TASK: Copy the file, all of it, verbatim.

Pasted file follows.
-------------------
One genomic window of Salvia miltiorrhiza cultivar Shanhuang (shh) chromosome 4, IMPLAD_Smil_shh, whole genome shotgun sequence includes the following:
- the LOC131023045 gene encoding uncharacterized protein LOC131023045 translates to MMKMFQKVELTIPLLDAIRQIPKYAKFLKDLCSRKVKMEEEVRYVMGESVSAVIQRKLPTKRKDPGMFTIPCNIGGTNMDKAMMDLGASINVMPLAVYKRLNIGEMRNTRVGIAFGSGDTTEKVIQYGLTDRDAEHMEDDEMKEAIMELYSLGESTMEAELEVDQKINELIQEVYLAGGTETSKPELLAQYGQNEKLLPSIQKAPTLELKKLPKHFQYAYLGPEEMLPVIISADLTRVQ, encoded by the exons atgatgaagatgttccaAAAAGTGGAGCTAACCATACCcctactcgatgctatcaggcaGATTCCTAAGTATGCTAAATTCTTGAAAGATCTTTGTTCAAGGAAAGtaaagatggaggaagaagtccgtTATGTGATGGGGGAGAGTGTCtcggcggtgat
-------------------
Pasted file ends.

One genomic window of Salvia miltiorrhiza cultivar Shanhuang (shh) chromosome 4, IMPLAD_Smil_shh, whole genome shotgun sequence includes the following:
- the LOC131023045 gene encoding uncharacterized protein LOC131023045 translates to MMKMFQKVELTIPLLDAIRQIPKYAKFLKDLCSRKVKMEEEVRYVMGESVSAVIQRKLPTKRKDPGMFTIPCNIGGTNMDKAMMDLGASINVMPLAVYKRLNIGEMRNTRVGIAFGSGDTTEKVIQYGLTDRDAEHMEDDEMKEAIMELYSLGESTMEAELEVDQKINELIQEVYLAGGTETSKPELLAQYGQNEKLLPSIQKAPTLELKKLPKHFQYAYLGPEEMLPVIISADLTRVQ, encoded by the exons atgatgaagatgttccaAAAAGTGGAGCTAACCATACCcctactcgatgctatcaggcaGATTCCTAAGTATGCTAAATTCTTGAAAGATCTTTGTTCAAGGAAAGtaaagatggaggaagaagtccgtTATGTGATGGGGGAGAGTGTCtcggcggtgat